Never mind that in truth only five of the condos would, as required by law, be affordable (two more semi-affordable units were thrown in to sweeten the deal). Never mind that the city's crying need for affordable housing on the north side will soon be addressed in a meaningful way by the Northwest Quarter plan. Never mind that after a thorough review of the steep, marginally developable terrain, the city's land-use staff recommended against the request, which requires not just a rezoning but an amendment to the General Plan. Intimidated by the insinuation that a vote against Mr. Young was a vote against social justice and the future of Santa Fe, the council approved the project 5-3.

This self-serving manipulation of an important issue -- Santa Fe desperately needs to increase middle-class homeownership all over town -- will come as no surprise to those who remember the 2004 Santa Fe Grassroots affair. Mr. Young, serving as front man for some of the biggest money interests in town, helped run the sleaziest campaign in modern Santa Fe history. Using anonymous post office boxes, misspellings, and other obfuscations to disguise the source of the money, big-time real estate investors -- Greer Enterprises, Phase One Realty, Thornburg Inc. -- quietly backed Council candidates Carmichael Dominguez, Eric Lujan, and Rick Berardinelli. Though the first two lost that election, Mr. Dominguez, all forgiven, came back to win a seat in 2006.

Last night, he and Mr. Ortiz sided with Mr. Young and were joined by Ronald Trujillo and even Miguel Chavez -- one of the targets three years ago of a Grassroots smear job. Councilors Calvert, Bushee, and Heldmeyer, along with Mayor Coss, stood up against the ruse, but Rebecca Wurzburger, an old hand at playing the affordable housing card for the benefit of her developer friends, provided the remaining vote needed by Mr. Young.

Not since last July, when developers used the same brand of populist demagoguery to maintain control over the Planning Commission, has there been so cynical a demonstration of how this town's ethnic tensions can be exploited to the detriment of us all. Watch your back. Santa Fe Grassroots rides again.

George Johnson

May 14, 2007


Councilor Ortiz has written to object to my lumping him in as a beneficiary of Santa Fe Grassroots. When I originally wrote about the many irregularities of the 2004 election, I distinguished between him and the trio, Dominguez/Lujan/Berardinelli, that was backed by the orchestrated efforts of Santa Fe developers. While Mr. Ortiz did receive money from principals of Phase One Realty, which is involved with the development of the Thornburg project (please see Part 17. The Rooming House at 346 Calle Loma Norte), his campaign was not supported by the expensive PR blitz and attack ads produced by the Grassroots machine.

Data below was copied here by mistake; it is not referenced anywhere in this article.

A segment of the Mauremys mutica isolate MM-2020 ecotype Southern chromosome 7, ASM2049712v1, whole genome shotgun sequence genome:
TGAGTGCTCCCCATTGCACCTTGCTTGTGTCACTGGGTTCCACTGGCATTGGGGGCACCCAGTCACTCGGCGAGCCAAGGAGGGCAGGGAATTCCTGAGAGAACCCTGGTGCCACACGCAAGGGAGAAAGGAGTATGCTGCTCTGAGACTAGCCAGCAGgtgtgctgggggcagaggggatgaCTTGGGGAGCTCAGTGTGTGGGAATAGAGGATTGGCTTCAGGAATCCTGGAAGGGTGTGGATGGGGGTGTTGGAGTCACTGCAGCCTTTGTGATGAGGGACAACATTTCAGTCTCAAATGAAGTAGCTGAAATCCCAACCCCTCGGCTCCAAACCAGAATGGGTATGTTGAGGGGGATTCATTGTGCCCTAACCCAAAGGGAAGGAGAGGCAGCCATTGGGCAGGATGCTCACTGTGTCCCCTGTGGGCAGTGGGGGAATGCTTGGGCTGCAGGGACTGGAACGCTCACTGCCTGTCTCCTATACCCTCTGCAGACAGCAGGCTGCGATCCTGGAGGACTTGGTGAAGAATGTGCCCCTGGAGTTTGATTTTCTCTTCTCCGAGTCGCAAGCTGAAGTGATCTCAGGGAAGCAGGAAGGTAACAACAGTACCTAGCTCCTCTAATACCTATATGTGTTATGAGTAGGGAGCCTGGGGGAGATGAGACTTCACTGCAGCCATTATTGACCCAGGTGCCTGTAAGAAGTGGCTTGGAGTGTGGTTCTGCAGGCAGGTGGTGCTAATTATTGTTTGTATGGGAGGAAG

I think it is fair to point out that Mr. Ortiz was far from outraged by the Grassroots affair, joining Councilor Wurzburger in trying to block an investigation. But referring to him as a beneficiary of Kurt Young, as I originally did in my post of May 10, was brushing with too broad a stroke. He is a much more complicated man.

George Johnson

May 17, 2007

Wi Fi Fo Fum

A short piece in this week's Reporter on the wireless Internet "controversy" is a big improvement over the embarrassing take in the New Mexican. But it also serves as a textbook example of the distortions that can arise when a journalist assumes that there are always two sides to a story. "The scientific community," we're told, "is largely split about what, if any, health consequences come as a result of Wi-Fi and even cellular phones." That is like writing that medical researchers are "largely split" on whether HIV causes AIDS. The implication is that there is a rough parity of opinion when in fact only a few mavericks have speculated, with no data to back them up, that the extremely weak signals from wifi might induce measurable physiological effects.

Balanced like a circus seal on a beach ball, the story goes on to provide quotes from precisely two people on each side of the issue. The most sensible comes from Steve Ross, described as a "trained physicist" (as opposed, I guess, to one who is self-taught) and editor of Broadband Properties Magazine:

	I do not dismiss the potential for health effects. We literally
	don't know the health effects. I do dismiss almost all of the